Teixeira continues support of Harlem RBI program

First baseman devoting DL recovery time to charity -- and to rooting on Yanks in Wild Card Game

Teixeira continues support of Harlem RBI program

JERSEY CITY, N.J. -- Mark Teixeira would like nothing more than to step into the right-handed side of the batter's box on Tuesday night and try to "square up" left-hander Dallas Keuchel, the Astros' 20-game winner who will start on short rest against the Yankees in the win-or-go-home American League Wild Card Game presented by Budweiser.

Much to his chagrin, Teixeira instead will be clinging to his crutches for one or two more days, continuing a recovery process from a season-ending leg fracture suffered when he fouled a pitch off his right shin on Aug. 17. Wearing a suit and tie at his second annual Harlem RBI Celebrity Golf Outing on Monday at Liberty National Golf Club, the Yankees' first baseman said his teammates have to be opportunistic with Keuchel on the mound.

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"He's a great pitcher. He's probably going to win the Cy Young this year in the American League," Teixeira said. "One of those guys that hits the corners, got a few different pitches, they're all plus-pitches. He's really tough to square up. Everything kind of looks the same, and then it's either on the corner or down and away. It's just tough to square him up.

"We'll have to get the ball up against him, hopefully he'll make a few mistakes and we'll punish him. You have to hit his mistakes. He's not going to give you a lot. He's such a great pitcher, hopefully if he makes one or two mistakes, we'll make him pay for it."

Watch the AL Wild Card game on Tuesday at 8 p.m. ET on ESPN

Keuchel threw a six-hit shutout against the Yankees on June 25 in Houston, and in that game Teixeira struck out swinging, grounded out to third twice and walked. Keuchel beat the Yankees in a 15-1 laugher on Aug. 25 at Yankee Stadium, and Teixeira, still feeling the pain then, was 0-for-2, replaced by rookie Greg Bird in the seventh inning with the score 15-0. In both games, Keuchel struck out Teixeira swinging with a man on to end the first inning.

In a perfect world, Teixeira would have greeted those who turned out for his golf outing on Monday, and then rushed up the New Jersey Turnpike toward the Bronx, joining his teammates for workout day as the Major League Baseball postseason begins. In a perfect world, Teixeira would have been able to finish a season that was headed straight for AL MVP consideration.

This was not perfect, but it was a better kind of disappointment than he had expressed in an interview with MLB.com one year earlier at this same Harlem RBI fundraiser event, when he talked about the Yankees not making the playoffs and his own injury-marred season. In 2015, Teixeira had his best OPS+ (146) since 2008, returned to the All-Star Game, smashed 31 homers (increasing his career total to 394) and drove in 79 over 111 games.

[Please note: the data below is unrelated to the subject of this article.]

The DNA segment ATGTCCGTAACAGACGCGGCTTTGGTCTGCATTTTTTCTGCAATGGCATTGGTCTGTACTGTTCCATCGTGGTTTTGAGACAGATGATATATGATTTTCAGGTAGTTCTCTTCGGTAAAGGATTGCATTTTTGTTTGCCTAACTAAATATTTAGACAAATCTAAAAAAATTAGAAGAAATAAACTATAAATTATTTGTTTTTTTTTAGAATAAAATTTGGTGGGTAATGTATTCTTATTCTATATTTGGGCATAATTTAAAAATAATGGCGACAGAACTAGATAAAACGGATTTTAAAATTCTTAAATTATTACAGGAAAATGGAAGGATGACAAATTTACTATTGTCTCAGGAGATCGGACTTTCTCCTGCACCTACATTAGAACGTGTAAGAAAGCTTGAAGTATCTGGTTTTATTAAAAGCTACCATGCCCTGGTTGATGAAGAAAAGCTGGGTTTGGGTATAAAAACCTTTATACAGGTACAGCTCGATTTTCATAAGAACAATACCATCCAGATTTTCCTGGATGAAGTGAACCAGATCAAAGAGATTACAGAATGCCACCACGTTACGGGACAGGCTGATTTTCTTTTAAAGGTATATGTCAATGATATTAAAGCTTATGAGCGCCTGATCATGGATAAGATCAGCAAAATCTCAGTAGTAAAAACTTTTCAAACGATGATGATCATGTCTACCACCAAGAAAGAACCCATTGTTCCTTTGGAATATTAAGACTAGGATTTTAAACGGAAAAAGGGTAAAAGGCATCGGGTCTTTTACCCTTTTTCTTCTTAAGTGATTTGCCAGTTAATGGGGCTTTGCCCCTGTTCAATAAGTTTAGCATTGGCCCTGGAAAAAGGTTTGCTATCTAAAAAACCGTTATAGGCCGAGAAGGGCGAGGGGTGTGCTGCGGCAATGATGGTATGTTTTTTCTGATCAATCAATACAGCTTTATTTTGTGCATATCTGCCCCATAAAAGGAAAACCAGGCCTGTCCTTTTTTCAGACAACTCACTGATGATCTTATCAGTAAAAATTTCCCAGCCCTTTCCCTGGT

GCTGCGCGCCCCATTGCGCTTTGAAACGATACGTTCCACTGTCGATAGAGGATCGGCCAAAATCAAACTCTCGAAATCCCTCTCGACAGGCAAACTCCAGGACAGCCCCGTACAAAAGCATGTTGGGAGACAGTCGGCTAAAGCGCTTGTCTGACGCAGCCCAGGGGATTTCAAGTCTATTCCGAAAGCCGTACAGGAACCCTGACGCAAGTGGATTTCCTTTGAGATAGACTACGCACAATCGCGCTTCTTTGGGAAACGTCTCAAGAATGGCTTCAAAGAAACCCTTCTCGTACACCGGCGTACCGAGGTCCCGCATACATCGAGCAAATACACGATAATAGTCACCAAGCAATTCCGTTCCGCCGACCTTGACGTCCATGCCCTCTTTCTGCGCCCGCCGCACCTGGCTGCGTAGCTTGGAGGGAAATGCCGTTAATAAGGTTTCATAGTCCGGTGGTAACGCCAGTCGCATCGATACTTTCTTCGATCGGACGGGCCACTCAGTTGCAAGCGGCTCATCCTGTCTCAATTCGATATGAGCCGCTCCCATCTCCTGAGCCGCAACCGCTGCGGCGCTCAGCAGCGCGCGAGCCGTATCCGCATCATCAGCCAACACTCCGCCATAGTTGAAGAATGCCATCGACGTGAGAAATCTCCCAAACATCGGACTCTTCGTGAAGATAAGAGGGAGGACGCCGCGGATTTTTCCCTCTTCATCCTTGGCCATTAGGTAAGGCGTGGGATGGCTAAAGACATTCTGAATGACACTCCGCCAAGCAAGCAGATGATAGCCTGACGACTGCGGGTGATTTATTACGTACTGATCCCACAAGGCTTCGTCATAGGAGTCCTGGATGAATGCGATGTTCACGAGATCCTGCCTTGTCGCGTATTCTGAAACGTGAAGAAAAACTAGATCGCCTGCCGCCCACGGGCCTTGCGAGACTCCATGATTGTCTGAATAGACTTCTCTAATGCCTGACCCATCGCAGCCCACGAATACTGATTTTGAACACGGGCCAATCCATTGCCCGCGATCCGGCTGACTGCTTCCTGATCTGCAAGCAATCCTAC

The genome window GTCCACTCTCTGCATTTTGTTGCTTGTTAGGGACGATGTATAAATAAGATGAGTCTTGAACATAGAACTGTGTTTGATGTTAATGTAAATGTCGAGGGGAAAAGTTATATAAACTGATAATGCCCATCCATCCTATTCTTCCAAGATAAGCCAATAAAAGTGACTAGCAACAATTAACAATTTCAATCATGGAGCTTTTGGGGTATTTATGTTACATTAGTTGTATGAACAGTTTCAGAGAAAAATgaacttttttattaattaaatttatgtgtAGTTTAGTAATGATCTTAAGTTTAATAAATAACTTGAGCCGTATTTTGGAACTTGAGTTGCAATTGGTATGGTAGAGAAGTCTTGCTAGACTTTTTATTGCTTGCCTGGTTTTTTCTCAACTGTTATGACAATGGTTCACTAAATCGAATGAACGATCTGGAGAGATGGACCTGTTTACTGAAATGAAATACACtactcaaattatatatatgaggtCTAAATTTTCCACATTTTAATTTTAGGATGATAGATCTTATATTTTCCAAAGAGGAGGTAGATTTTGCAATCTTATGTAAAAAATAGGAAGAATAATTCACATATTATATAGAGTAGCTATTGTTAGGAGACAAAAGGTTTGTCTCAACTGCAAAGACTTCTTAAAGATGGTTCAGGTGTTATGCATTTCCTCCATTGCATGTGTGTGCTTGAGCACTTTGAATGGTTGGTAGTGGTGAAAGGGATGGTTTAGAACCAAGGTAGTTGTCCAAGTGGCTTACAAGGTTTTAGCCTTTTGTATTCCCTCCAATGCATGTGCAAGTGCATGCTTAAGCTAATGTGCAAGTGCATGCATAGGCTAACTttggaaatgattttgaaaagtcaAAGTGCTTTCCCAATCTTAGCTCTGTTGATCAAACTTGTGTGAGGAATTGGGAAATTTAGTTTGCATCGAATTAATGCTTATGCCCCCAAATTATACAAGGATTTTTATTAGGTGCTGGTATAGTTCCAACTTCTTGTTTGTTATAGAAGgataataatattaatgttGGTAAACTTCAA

"This was a great season for me, up until the foul ball off my leg -- one of those freak things," Teixeira said. "I felt strong all year, I was healthy all season. I put in a lot of work in the offseason, had a full offseason of training to really get stronger, and I did that. I changed up my diet, and that really has helped the way that my body feels.

"I feel like I turned back the clock a few years, I feel a lot younger than I did the year before. Whenever you're injured, you need to get back to where you were, and I feel like I'm back."

Teixeira is now in full cheerleader mode, whatever it takes. If the Yankees win, they move on to the AL Division Series, starting with Game 1 on Thursday at Kansas City. If they lose, it's all about next spring, and he expects to be 100 percent long before then.

"The team has had a great year, and hopefully we'll continue that tomorrow night," Teixeira said. "I know that my contributions have helped get us where we are today, and even though I won't be able to play tomorrow night and throughout the playoffs, I'll still be there cheering on my team and wishing the guys the best."

Bird had to fill a big void at first base as a rookie, and he produced 11 homers and 31 RBIs in 46 games after making his big league debut on Aug. 13.

"Birdy's been great for us," Teixeira said. "You can't say enough about what he's done for this team since I went down. I know he's going to be a star in this league, and it's just great to see him contribute at an early age."

As to what wisdom he has imparted to Bird, Teixeira said, "We just talk. He knows what he's doing up at the plate. We talk about different pitchers, we talk about some situations in the game, but he's got a great idea up there."

Teixeira's commitment to Harlem RBI started in 2010 with a $1 million donation, and this is his fifth anniversary of backing the organization. The annual golf outing is a big factor in their year-round funding.

"It's a special organization. Harlem RBI serves over 1,500 kids in East Harlem and South Bronx, kids that wouldn't otherwise get the advantage of playing, learning and growing as kids. It's very important that part of this organization helps out so many people," Teixeira said. "We're really changing kids' lives."

Still, it was hard not to think about Tuesday night.

"I wish I was playing golf today, but I wish even more that I was playing baseball," he said. "The team's playing tomorrow night, and I'm just really looking forward to watching the playoffs with the Yankees."

Mark Newman is enterprise editor of MLB.com. Read and join other baseball fans on his MLB.com community blog. This story was not subject to the approval of Major League Baseball or its clubs.